So if you are a young local act, don’t get too obsessed with breaking through, just know that if you stick to what you believe in then there will be good times ahead. You cannot beat the high of achieving something with your best mates. Backstage after the gig was testament to that, bands often feel a closeness that you cannot explain to those who don’t play.
So a huge thanks to Afterglow, Rikki, Laura and the team for having us, indeed for taking a risk. We feel it paid off and we hope you did to. It was an absolute pleasure to play.
Shuffle Down had a different feel about it this year as we were playing! Read more about that experience in our latest gig diary.
As I arrived at the Dobbie hall some two hours before the doors opened there was a surprising calm in the air. The various volunteers and stalls were quietly setting up their various stations, there was an air of anticipation, would it be as busy this year?
Shuttling back and forth from the stage was Ben White who once again had the duties of mixing and amplifying a number of different bands with a wide range of instruments; he did a superb job. Anyone who has ever provided the sound for a gig will understand how difficult this is to do for two or three bands never mind a festival roster! So hats off to Ben and his team they did very well providing a nice meaty kick sound that cut through the full range of frequencies that are needed for a balanced sound. Everything from the guitars to the bass sounded well knitted. I would argue that this year was the best sound, a couple of technical glitches aside (which you have to expect), it was clear the sound crew have got to grips with the acoustics the hall
In the background Jim Dunbar was once again overseeing the task, A stalwart of the local scene for many years. During soundcheck he reflected on his many years hauling speakers to various venues and hinted that it may be time to put his feet up.
He did the sound back in at our first gigs at the Martell some 22 years ago, now here we were in the Dobbie hall about to embark on another Shuffle Down and all the challenges that come with putting on a show that gives local bands an opportunity to reach a bigger audience on a grand stage.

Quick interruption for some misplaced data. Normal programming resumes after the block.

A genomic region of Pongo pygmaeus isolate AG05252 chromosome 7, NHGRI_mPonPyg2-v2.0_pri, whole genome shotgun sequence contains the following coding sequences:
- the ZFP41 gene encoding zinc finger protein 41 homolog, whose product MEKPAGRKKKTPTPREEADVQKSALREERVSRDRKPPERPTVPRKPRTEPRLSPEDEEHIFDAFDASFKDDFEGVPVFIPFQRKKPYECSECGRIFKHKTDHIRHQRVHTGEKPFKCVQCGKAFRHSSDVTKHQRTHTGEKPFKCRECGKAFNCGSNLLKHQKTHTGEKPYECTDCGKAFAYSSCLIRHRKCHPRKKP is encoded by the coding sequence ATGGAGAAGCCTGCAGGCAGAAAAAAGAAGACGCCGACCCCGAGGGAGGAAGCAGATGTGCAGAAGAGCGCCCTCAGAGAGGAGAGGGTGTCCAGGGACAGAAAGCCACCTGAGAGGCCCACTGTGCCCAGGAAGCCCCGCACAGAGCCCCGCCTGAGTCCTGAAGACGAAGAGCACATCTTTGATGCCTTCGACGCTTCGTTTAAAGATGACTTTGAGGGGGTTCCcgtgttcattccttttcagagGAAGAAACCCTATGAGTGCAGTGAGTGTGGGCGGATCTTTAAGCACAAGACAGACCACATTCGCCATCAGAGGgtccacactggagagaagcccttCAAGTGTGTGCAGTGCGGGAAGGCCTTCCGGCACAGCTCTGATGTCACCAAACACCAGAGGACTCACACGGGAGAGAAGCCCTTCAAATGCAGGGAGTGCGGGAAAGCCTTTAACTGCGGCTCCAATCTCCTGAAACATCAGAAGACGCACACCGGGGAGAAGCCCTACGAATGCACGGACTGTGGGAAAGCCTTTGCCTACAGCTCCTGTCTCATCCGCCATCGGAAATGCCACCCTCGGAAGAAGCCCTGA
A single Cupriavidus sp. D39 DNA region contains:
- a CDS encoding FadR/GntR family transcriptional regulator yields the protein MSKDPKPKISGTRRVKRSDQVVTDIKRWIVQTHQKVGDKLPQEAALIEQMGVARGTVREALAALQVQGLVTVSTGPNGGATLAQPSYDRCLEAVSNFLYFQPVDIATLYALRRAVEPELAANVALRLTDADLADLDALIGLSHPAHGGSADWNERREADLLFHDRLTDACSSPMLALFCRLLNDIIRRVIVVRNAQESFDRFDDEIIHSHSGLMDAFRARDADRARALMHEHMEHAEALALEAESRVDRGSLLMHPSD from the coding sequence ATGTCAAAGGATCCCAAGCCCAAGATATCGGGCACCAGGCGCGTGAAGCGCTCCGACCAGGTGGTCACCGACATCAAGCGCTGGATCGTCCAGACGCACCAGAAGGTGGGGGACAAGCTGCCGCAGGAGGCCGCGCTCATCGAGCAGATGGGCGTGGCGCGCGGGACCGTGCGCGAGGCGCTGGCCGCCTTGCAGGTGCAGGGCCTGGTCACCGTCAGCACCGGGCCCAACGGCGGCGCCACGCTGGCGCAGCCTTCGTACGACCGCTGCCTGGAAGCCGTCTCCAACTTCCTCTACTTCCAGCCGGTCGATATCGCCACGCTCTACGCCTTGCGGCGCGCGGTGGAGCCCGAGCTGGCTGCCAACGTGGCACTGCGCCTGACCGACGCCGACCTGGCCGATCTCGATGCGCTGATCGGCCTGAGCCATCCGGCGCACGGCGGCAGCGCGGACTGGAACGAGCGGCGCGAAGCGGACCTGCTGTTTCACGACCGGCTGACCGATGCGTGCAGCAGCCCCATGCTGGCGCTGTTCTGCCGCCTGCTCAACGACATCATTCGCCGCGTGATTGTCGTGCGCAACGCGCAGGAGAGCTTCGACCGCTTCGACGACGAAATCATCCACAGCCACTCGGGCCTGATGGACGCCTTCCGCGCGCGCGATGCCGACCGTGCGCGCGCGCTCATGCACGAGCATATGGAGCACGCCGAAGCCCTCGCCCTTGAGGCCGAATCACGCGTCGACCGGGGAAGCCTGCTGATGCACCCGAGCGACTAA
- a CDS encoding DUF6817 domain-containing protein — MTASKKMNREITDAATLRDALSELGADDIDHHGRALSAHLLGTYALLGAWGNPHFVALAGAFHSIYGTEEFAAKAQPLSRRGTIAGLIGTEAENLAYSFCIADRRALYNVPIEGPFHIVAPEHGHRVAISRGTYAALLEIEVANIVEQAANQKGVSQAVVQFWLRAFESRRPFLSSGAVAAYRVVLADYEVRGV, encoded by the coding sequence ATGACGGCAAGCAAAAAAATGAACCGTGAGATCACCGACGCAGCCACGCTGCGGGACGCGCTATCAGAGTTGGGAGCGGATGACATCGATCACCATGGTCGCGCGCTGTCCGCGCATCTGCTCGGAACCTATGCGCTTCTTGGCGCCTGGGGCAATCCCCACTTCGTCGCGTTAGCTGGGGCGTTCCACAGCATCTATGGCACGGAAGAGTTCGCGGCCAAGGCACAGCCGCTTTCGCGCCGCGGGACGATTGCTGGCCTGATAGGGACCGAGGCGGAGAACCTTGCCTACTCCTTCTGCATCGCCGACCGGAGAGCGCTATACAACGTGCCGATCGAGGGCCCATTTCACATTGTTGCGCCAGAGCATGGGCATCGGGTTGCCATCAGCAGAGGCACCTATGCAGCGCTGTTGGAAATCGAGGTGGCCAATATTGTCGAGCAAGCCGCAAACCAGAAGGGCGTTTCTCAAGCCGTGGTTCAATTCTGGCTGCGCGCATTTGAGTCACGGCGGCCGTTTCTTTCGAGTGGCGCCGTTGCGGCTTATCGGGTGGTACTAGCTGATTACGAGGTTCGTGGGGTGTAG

Once the soundcheck was completed the lights slowly came on, the true beauty of the stage was revealed. Shuffle Down always has the personal touch of the loyal volunteers and of course Rikki and Laura Tonner. This year was no different with a waterfall of lights hugging the back of the stage and the ever present Afterglow Lamp, stage right, proudly illuminated..
The heavens opened outside, biblical rain fell as the last of the early bands arrived to drop off gear backstage and exchange handshakes. There was a good air between the artists, mutual respect and a common desire to entertain the crowds that were on their way. The doors opened and the rain started to ease, a good number of punters drifted into the scent of coffee from The Common Grind and a whiff of ale from the Tryst Brewery.
Up first wasKieran Fisher playing an acoustic set of originals and covers; his gravely voice reminded me of Kelly Jones I thought this was a lazy comparison until he nailed the Stereophonics. Kieran looked confident up in the big stage which is a hard thing to pull off given that you’re up there on your own. Continuing the acoustic theme was Robbie Lesiuk, when he took the stage the hall was starting to fill with punters. The noise of the crowd chatter grew as people greeted each other the atmosphere was starting to build; there was now a buzz about the place. Robbie played well, his subtle use of loops is always good to listen to and Fault Lines always gets stuck in your head
I was surprised to see Have Mercy Las Vegas on early but it really did help get the feet stomping. Their charismatic front man had the audience stamping and clapping and for the first time I felt genuinely nervous that our rock set would plummet to the earth like a dropped pint of real Tryst ale. Then up stepped Pronto Mama, whose dynamic sound no doubt tested the sound engineering skills of Ben but I felt that the mix held well. Their set was a good blend of synth, brass and guitars. I really enjoyed their show. There was an intense feel to it.
We were up next and you can read all about that in our gig diary.
We played a half hour show which felt like 5 minutes. As we stepped back stage and took a few photos and admittedly did a couple of high fives the Lonely Tourist stepped up to the mic. The stage curtains were drawn so he had a more intimate platform for which to share his tunes. I caught a couple and I really enjoyed his music; I love the full band sound on his record and I hope he ventures up here with the band in the future.
I headed out the the stalls to grab a fine burger and the sun peaked out from behind the dark May clouds, they broke and scatters of blue sky could finally be seen. Finally I could relax and enjoy some Dobbie Shuffle from the Tryst stall (can I by bottles of this somewhere?! It’s sweet!). The alcohol hit me pretty quick!
I was really looking forward to Ghostwriter who I believe are one of the best bands to have emerged from the scene recently. For Hire (Summer never ends) was a great opener and that guitar riff is one of the most infectious I’ve heard for a while. Technical issues distracted singer Iain King and it caused him frustration. To be honest I felt his anger added a little edge to the performance which I enjoyed; however it proved to be too distracting for him and sadly their set finished early.
Fly Jackson ambled up to the stage they seem to take these events in their stride, I saw them at the Trinity Church gig and enjoyed them but I preferred this performance. It was a very focused set by the band and the sound had a fine clarity to it. They have some great songs on their roster.